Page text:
Page last updated at 10:30 GMT, Friday, 20 February 2009

'Don't ignore the threat of repossession'

Money Talk
Lisa Wragg
Manager at Shelter's helpline

Door key
Missing repayments can eventually lead to losing your home

This year, it is estimated up to 75,000 homes will be repossessed in the UK.

Every repossession case is different, but there are some key pieces of advice that Shelter England offers all homeowners who are in arrears and at risk of losing their home.

Firstly, do not ignore the problem. When you fall into arrears, your lender should contact you, asking you to put the problem right.

If they are not happy with your response, they should write to you, warning of court action.


Do not ignore your lender's warnings.

Ask yourself:

  • Can I cut back on spending without hardship?
  • Can I rent out a room or increase my income in any other way?
  • Am I behind on other loans secured against my home?

If you feel that you can't make savings, don't give up. Visit your local advice agency - Shelter, Citizens Advice Bureau (CAB) or Consumer Credit Counselling Service.

Trained experts will advise on next steps and how best to negotiate with your lender. These organisations also have good advice on their websites.

Then talk to your lender. While some lenders will still push for possession, most only take action if there is no alternative.

The chances of you keeping your home increased on 22 October when Prime Minister Gordon Brown strengthened what is called the pre-action protocol stating lenders must explore every avenue to keep people in their homes.

If lenders cannot prove this, judges now have the powers to throw out the case.

When talking to your lender, be honest about your finances, the amount you can afford to pay and, importantly, don't try to overstretch yourself.

The lender will be far more helpful if they know you're really trying to pay your mortgage. This could stave off repossession.

Court cases

If you ignore your lender, or cannot make payments they have asked for, the lender can apply to your local county court for a possession order.

Above all, do not ignore the problem and hope it goes away

In most cases, the lender will write to you before they apply for a possession order but there is no strict legal obligation for them to do so.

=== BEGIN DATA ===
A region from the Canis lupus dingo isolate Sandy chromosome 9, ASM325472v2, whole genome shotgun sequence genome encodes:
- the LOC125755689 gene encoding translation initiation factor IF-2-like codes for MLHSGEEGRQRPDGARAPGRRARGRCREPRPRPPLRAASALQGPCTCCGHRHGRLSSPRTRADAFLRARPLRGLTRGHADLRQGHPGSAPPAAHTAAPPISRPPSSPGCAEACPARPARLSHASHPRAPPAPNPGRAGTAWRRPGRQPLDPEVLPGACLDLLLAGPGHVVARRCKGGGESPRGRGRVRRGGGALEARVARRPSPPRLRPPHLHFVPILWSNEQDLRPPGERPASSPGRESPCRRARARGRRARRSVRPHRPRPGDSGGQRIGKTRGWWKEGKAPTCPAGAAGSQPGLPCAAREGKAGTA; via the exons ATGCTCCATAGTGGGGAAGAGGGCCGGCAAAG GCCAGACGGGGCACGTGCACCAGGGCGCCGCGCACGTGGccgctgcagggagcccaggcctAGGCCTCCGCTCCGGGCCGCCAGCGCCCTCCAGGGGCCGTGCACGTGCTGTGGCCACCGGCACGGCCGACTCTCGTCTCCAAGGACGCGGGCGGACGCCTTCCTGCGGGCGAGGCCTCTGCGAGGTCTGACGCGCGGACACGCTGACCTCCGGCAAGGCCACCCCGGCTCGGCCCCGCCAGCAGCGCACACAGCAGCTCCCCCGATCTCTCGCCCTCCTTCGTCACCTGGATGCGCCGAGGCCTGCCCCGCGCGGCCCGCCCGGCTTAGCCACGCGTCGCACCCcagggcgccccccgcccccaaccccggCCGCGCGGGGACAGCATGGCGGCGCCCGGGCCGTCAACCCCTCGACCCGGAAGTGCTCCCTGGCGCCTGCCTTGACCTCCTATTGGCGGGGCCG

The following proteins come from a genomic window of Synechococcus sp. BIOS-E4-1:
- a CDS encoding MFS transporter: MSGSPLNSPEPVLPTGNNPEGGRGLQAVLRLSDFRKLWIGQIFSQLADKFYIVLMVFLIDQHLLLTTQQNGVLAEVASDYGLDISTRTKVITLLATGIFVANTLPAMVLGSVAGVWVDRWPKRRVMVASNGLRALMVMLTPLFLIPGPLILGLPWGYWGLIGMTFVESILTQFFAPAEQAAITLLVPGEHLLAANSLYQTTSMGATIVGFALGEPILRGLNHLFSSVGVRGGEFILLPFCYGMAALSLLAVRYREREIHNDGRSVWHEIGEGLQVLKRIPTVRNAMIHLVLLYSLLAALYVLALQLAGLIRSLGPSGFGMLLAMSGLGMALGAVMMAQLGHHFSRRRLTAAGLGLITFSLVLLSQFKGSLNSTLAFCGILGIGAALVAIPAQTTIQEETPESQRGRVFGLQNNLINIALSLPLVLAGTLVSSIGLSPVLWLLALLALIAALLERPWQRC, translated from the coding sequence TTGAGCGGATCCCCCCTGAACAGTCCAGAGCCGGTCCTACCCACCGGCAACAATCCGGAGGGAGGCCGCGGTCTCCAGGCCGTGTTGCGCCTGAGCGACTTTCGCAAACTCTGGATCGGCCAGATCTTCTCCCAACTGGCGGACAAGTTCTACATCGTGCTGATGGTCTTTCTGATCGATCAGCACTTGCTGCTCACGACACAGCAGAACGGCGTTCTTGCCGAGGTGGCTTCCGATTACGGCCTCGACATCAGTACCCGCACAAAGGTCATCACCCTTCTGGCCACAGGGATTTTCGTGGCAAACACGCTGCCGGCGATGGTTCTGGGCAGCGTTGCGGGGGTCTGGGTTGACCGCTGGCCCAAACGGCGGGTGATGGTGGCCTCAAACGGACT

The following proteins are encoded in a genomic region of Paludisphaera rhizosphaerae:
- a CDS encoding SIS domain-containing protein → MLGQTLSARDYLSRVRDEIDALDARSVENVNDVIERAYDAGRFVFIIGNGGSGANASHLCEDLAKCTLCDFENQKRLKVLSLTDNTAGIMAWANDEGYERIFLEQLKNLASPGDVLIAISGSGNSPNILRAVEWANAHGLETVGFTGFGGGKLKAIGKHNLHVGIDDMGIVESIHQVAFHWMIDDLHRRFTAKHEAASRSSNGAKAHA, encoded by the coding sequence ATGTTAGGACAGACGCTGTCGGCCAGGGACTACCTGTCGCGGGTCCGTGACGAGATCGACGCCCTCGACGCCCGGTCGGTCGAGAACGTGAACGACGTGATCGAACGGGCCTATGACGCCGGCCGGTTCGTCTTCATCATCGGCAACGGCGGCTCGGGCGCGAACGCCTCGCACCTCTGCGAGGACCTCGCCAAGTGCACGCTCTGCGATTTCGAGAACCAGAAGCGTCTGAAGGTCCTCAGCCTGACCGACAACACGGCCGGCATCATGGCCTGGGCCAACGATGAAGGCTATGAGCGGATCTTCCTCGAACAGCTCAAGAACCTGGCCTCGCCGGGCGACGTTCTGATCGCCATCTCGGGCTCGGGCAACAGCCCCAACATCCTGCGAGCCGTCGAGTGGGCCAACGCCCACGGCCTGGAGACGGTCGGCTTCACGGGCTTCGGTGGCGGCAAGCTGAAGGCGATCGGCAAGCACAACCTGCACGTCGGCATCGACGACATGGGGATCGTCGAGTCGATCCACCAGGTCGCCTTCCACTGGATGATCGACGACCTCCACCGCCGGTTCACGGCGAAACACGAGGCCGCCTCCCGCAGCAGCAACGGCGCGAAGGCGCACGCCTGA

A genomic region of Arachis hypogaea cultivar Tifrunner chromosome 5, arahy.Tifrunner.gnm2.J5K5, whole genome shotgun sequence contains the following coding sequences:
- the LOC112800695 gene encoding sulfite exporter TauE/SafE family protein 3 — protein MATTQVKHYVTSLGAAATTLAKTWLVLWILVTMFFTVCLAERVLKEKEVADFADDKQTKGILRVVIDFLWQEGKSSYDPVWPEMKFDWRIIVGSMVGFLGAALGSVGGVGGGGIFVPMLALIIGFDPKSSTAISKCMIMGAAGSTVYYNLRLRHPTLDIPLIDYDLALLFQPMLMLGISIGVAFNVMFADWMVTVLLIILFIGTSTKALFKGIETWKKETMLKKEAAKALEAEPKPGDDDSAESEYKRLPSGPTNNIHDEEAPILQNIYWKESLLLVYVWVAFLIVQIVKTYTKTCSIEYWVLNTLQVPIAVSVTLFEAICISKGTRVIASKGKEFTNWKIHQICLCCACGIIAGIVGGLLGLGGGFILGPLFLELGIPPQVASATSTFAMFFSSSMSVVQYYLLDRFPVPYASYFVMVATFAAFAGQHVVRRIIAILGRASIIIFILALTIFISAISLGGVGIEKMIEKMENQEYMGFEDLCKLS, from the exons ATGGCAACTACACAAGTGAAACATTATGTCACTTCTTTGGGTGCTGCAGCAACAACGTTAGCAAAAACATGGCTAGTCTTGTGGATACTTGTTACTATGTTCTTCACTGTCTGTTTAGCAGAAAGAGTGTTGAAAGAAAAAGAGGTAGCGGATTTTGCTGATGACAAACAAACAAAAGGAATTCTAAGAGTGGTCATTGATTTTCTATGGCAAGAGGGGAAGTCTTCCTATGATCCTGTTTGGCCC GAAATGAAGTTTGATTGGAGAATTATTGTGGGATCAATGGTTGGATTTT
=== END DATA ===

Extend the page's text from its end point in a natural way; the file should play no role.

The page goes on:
It is possible that the first contact you receive from your lender will be a court summons, giving you a hearing date, which must be at least 28 days after the summons date.

If at any time the lender tells you, either verbally or in writing, that you do not need to appear at court, ignore this advice. Always attend court hearings to ensure you are there to fight your corner.

At the hearing, the judge will hear evidence from you and your lender. It is vital that you:

  • Attend the hearing. The court, not the lender, makes the decision on repossessing your home. If you can make an offer of repayment that is sustainable the judge may well decide in your favour
  • Tell the court why you are in the financial situation you are. For example, if you have been off work because of ill health but are due to return and see your monthly income increase dramatically, the judge may well decide in your favour
  • Speak to a representative at a county court desk from Shelter, the CAB or the government who can represent you in your hearing.
  • Take a prepared financial statement about your income and outgoings. You can present this to the judge and it will be very helpful for people working at the court desk.

Above all, do not ignore the problem and hope it goes away. The longer you leave it the more difficult it will be to negotiate with your lender.

And ignoring the issue until you receive a court summons also makes it more difficult for organisations like Shelter to give real practical help that could save your property from being repossessed.

The opinions expressed are those of the author and are not held by the BBC unless specifically stated. The material is for general information only and does not constitute investment, tax, legal or other form of advice. You should not rely on this information to make (or refrain from making) any decisions. Always obtain independent, professional advice for your own particular situation.

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